MetService is warning a cyclone is likely to brew in the Pacific in the coming days, with parts of the country that are still recovering from recent extreme weather in for another thrashing, should it pass close by.
However, the national forecaster has lifted all remaining severe weather warnings, the first time the country has been in the clear for over a week.
It follows more than seven days of severe weather across the country, where rain pummelled the upper North Island and caused extreme flooding, killing three people in Auckland, and one in Waikato.
And the South Island has also been mired in a week of extreme weather, with the mainland experiencing sweltering heat, seeing temperatures of 34C in Christchurch.
MetService meteorologist Jessie Owen said the coming week promised cooler temperatures around the country and a reprieve from sticky and humid conditions in the north.
Auckland is in for more rain today, continuing into the week. Showers will fall about the west of the city this evening, with fine spells developing.
A mainly fine, 24C Tuesday is forecast as people return to work following a long Waitangi weekend hampered by dreary and cloudy clean-ups from last week’s deluges.
Owen said a cyclone was likely to develop in the Coral Sea, between New Caledonia and Australia in the Pacific, from a tropical low-pressure system in the next few days.
Hauraki Gulf Weather explained the “convective hot towers punching into the stratosphere” were likely to become a tropical cyclone on Wednesday.
The forecaster said it was “still early days and a lot can change” but called current tracking a “concerning trend for the upper North Island”.
The potential tropical cyclone was expected to “possibly [move] towards the far north of New Zealand” at the weekend, MetService said.
“If this system does pass close to the North Island, it will be another significant weather event potentially affecting vulnerable areas which are still recovering from recent severe weather.”
Windy.com predicts on its website that the storm will likely hit our shores at midnight next Monday, bringing strong gusts up to 50 knots.
Forecaster WeatherWatch said more slips, flooding and road closures were inevitable if this storm tracked directly over New Zealand.
“This likely storm has the potential to bring with it 300mm or more to NZ, so that precise tracking - whether it makes landfall or remains out at sea - is even more critical following recent flooding,” WeatherWatch head forecaster Philip Duncan said.
“It is certainly one to closely watch and many will be hoping it remains out at sea, which is a possibility.”
MetService said the storm could cause strong winds, heavy rain and large swells on the country’s eastern coasts, should it pass nearby.
“It is important to emphasise that the cyclone’s path is still uncertain as the system hasn’t yet developed.”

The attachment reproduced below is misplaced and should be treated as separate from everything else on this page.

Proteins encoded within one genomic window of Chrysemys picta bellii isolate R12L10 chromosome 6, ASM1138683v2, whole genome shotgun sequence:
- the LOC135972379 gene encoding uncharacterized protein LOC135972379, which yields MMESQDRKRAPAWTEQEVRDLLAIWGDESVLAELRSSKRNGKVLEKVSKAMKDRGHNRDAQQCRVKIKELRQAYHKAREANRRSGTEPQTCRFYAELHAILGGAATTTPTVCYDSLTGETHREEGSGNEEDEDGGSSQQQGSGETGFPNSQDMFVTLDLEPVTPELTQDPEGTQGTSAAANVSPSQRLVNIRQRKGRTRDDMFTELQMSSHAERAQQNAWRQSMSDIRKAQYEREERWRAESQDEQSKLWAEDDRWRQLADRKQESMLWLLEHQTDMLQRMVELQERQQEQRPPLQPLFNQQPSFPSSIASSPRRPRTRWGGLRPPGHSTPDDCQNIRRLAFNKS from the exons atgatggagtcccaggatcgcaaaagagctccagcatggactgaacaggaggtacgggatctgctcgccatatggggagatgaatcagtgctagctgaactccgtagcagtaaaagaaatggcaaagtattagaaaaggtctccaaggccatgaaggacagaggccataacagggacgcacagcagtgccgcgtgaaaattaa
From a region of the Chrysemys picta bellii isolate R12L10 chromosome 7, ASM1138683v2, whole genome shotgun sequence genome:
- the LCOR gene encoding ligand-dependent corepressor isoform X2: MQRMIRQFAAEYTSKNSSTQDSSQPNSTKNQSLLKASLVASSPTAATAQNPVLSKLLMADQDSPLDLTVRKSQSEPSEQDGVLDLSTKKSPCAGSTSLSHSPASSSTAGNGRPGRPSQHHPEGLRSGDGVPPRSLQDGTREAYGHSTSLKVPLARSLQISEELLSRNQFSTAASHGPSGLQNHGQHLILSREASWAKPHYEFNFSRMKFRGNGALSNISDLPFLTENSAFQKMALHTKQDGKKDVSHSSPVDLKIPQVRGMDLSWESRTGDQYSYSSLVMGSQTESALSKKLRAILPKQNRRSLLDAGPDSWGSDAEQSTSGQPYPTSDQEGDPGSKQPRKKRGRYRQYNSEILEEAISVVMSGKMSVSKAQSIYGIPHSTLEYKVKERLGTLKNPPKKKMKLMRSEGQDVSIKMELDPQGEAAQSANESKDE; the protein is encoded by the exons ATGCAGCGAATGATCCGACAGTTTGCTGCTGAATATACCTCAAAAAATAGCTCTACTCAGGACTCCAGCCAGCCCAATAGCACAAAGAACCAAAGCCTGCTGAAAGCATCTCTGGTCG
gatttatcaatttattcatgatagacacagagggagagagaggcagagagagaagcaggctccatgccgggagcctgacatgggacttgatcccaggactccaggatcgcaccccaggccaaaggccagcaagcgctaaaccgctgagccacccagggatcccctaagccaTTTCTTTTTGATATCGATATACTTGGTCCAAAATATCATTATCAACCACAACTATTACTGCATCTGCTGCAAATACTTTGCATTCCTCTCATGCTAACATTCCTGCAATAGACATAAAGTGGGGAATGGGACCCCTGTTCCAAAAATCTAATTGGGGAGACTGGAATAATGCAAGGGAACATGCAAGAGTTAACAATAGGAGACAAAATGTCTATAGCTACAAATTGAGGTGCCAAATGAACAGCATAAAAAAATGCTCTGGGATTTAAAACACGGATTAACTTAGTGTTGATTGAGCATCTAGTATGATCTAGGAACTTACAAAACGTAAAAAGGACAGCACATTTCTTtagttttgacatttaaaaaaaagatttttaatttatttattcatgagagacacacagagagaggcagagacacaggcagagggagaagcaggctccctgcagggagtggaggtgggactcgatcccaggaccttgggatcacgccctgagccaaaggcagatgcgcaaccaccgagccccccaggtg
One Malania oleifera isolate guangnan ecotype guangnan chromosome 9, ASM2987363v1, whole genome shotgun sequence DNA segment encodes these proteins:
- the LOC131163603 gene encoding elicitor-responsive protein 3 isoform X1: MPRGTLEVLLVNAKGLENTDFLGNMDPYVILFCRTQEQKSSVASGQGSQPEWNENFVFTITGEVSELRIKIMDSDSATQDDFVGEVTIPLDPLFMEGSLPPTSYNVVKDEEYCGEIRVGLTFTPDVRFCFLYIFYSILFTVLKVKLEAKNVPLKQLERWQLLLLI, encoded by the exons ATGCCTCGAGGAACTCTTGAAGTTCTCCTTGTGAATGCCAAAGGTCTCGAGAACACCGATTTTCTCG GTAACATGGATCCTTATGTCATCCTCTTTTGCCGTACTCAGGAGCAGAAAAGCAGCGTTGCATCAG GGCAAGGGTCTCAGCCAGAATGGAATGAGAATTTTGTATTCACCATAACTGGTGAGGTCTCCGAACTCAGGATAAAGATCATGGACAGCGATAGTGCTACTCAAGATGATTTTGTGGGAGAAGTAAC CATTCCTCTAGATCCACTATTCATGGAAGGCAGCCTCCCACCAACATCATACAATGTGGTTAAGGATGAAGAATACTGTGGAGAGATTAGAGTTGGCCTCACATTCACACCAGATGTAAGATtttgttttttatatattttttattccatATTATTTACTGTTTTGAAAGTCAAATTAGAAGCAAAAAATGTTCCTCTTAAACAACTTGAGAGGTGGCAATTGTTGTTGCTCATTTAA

“We will have a much better idea about the path this system will take, and any related severe weather, in another couple of days once it has formed,” Owen said.
More immediately, he said a high-pressure system to the west of New Zealand should bring more settled weather in the next few days before a cold front brings showers and cooler temperatures on Wednesday.
“The front that moved up the country on Sunday has weakened and will clear the North Island tonight, taking with it the humid air which has been bringing heavy rain to northern areas and hot temperatures to the south. It should start to feel a bit cooler this week,” he said.
The finer weather could prove brief: “All eyes are now on the tropics,” MetService said.
‘Keep an eye out for each other’: Auckland takes stock of damage
Auckland Emergency Management (AEM) controller Adam Maggs said people should “keep an eye out for each other”. He urged people to check on their neighbours.
Auckland has seen 273 houses red-stickered since the devastating floods on Friday, January 27, and 1556 have been yellow-stickered, of the nearly 5000 homes assessed as at midday today.
Slip-ravaged Tāmaki Drive is expected to open with one lane within a day, while Ngapipi Rd in Ōrākei, Shore Rd in Remuera and Kemp Rd in Massey have reopened, AEM said.
Auckland Transport (AT) wanted holidaymakers to be “particularly alert” when driving as roads still had “significant damage”.
“We recommend people check the AT Mobile app or AT website for the latest information on the road network or public transport services before they travel.”
Meanwhile, Watercare has asked people across West Auckland to conserve water as one reservoir was struggling to keep up with demand.
“Customers in Titirangi, Konini, Ōrātia and parts of Glen Eden [should] reduce their water use over the next week as the water network remains vulnerable in the wake of last Friday’s storm.
“The Montana Reservoir is now supplying water to more customers than it normally would and is struggling to keep up with demand,” AEM said.
Maggs said communities and volunteers had been cleaning up over the weekend and warned of the health risks contaminated flood waste posed.
“We are aware there are still large amounts of waste to be collected. Our drivers and loaders are back today to continue with the clean-up work.
“We strongly advise everyone to keep tamariki clear of any waste piles as they may be contaminated and will pose a risk to your health. We also advise this for your pets too.”
Red Cross welfare teams have flown in from across the country to help check on hard-to-reach Aucklanders.
AEM said work continued reconnecting the city after slips and floods impacted roads and a bridge was washed away in Rodney.
AT and contractors aimed to have a new bridge on Mill Flat Rd, near Riverhead, fully open by Wednesday. AEM said it was trying to open the bridge to residents today.
“The hard mahi continued throughout the long weekend to restore the primary access route to Riverhead,” AEM said.